The leaders of industry, commerce and finance in the United States have broken and discarded the fragile, unwritten compact previously existing during a past period of growth and progress….At virtually every level, I discern a demand by business for docile government and unrestrained corporate individualism. Where industry once yearned for subservient unions, it now wants no unions at all.
If destroying labor’s bargaining power was the essence of the project of the economic right, its essential act was performed single-handedly by Ronald Reagan six months into his presidency.
The typical air traffic controller was an archetypal Reagan Democrat—a white man from a working-class background without a college degree but highly skilled and well paid. In the late 1960s, the controllers in New York had started a union, the Professional Air Traffic Controllers Organization (PATCO), which before long almost all controllers in the United States joined. Two weeks before the 1980 election, it was one of the very few unions to endorse Reagan against the preachy, unreliable Democrat in the White House. “You supports them that supports you,” one of the top PATCO leaders explained, “and you don’t support them that don’t support you.” That is, when you can’t count on Democrats
Republicans to support you on your economic issues, you might as well support the ones who agree with you about hippies and professors and welfare recipients.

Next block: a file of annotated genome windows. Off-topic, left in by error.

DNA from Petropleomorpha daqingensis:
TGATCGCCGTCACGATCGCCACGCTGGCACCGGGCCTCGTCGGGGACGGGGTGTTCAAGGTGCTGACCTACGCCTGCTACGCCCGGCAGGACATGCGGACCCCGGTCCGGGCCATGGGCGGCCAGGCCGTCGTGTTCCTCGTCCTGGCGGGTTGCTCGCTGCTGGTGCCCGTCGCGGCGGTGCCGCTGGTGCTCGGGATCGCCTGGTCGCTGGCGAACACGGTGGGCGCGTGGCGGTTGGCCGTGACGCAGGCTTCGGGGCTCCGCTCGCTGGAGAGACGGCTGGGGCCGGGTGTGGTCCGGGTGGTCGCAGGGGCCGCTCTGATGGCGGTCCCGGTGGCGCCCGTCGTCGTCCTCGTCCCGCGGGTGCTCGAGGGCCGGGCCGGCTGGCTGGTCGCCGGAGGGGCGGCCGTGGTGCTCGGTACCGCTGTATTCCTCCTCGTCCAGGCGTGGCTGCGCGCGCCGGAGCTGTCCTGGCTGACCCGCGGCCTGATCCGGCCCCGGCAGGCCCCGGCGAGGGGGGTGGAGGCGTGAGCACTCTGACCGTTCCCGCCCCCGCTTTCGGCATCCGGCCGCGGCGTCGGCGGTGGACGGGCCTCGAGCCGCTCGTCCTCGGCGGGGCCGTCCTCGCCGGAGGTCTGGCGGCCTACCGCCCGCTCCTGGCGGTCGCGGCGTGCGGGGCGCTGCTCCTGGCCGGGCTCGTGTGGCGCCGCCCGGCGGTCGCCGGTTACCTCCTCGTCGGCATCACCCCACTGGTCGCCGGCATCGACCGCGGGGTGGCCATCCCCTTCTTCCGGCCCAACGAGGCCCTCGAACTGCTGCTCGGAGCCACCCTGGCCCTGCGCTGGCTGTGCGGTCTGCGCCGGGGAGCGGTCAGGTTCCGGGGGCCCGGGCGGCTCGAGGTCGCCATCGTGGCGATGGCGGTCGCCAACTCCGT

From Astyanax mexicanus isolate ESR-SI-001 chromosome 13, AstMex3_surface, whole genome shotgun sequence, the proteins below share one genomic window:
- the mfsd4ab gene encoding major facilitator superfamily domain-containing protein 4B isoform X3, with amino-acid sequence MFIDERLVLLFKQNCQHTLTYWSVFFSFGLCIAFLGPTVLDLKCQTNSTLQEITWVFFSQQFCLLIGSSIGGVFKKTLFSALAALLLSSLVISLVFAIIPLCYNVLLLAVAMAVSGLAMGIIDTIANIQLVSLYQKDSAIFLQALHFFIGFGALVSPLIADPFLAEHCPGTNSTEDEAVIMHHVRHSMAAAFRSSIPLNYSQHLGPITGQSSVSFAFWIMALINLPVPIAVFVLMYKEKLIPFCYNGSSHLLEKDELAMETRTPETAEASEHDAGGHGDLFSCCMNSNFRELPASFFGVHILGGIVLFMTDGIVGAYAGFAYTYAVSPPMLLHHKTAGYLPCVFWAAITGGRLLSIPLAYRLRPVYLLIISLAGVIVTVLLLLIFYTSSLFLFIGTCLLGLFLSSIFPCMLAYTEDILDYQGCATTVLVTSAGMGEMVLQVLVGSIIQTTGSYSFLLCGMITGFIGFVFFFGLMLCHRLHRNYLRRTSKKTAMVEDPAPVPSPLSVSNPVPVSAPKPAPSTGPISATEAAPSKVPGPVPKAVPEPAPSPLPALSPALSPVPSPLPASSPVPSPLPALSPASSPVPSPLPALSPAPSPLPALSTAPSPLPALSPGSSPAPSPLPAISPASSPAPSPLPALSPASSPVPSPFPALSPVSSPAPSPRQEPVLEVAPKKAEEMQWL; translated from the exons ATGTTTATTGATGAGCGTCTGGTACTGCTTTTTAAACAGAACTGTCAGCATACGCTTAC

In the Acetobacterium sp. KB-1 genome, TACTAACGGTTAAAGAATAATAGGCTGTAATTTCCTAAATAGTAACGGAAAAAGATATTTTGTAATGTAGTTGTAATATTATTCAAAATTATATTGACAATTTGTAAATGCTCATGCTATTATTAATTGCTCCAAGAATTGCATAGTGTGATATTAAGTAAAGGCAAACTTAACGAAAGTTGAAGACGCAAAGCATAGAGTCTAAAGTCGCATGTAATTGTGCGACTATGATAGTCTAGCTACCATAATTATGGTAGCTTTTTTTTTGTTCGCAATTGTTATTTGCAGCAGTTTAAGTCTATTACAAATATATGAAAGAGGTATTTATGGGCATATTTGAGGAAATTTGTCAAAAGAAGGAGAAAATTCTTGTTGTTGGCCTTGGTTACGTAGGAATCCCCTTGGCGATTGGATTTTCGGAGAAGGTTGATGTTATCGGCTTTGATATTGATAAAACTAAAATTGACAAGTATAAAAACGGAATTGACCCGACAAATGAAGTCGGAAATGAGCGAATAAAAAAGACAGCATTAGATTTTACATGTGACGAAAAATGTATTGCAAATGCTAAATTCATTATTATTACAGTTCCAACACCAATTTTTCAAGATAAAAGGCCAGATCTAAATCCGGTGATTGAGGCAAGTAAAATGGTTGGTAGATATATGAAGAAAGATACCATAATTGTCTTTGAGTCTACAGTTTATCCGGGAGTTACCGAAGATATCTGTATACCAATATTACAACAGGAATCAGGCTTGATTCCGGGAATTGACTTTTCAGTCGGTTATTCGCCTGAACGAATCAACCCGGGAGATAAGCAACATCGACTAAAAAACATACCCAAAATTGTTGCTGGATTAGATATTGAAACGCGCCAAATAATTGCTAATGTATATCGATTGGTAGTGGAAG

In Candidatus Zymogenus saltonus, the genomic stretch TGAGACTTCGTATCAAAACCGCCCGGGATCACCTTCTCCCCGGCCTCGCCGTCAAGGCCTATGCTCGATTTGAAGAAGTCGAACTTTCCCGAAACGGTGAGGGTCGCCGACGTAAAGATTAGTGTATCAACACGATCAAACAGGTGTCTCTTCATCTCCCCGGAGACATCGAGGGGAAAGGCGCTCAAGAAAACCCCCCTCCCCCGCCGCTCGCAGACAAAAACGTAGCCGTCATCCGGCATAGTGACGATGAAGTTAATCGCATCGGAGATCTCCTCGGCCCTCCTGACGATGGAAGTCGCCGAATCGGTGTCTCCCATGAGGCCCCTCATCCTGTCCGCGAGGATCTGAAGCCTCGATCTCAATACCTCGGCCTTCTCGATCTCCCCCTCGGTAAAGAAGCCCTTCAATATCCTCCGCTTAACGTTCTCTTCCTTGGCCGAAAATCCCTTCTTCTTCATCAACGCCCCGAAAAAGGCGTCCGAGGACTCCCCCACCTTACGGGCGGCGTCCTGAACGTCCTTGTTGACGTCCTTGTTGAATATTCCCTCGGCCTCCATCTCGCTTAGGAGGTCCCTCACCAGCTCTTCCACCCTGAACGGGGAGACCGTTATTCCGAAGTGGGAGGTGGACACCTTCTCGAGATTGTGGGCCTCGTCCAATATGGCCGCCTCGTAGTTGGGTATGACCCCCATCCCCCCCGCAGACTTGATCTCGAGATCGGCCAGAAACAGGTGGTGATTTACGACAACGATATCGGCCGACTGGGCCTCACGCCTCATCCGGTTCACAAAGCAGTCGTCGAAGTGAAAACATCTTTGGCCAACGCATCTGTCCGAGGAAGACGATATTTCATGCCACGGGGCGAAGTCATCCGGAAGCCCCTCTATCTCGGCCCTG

Two weeks after Reagan became president, his administration began negotiating a new contract with the controllers, who were federal employees. The ultimate leverage any union has, obviously, is the threat that its members will stop working if they and their employers can’t come to terms. The same bit of the U.S. criminal code that prohibits any federal employee from advocating the overthrow of the government, enacted in 1955 during the anti-Communist frenzy, also makes it a crime for any of them to go out on strike. A couple of times a year during the 1960s and ’70s, groups of federal employees had stopped working to get what they wanted, including a weeklong wildcat strike by a minority of postal workers in 1970, but no federal workers had ever officially threatened to cut off essential services to get a better labor contract. Push had never really come to shove.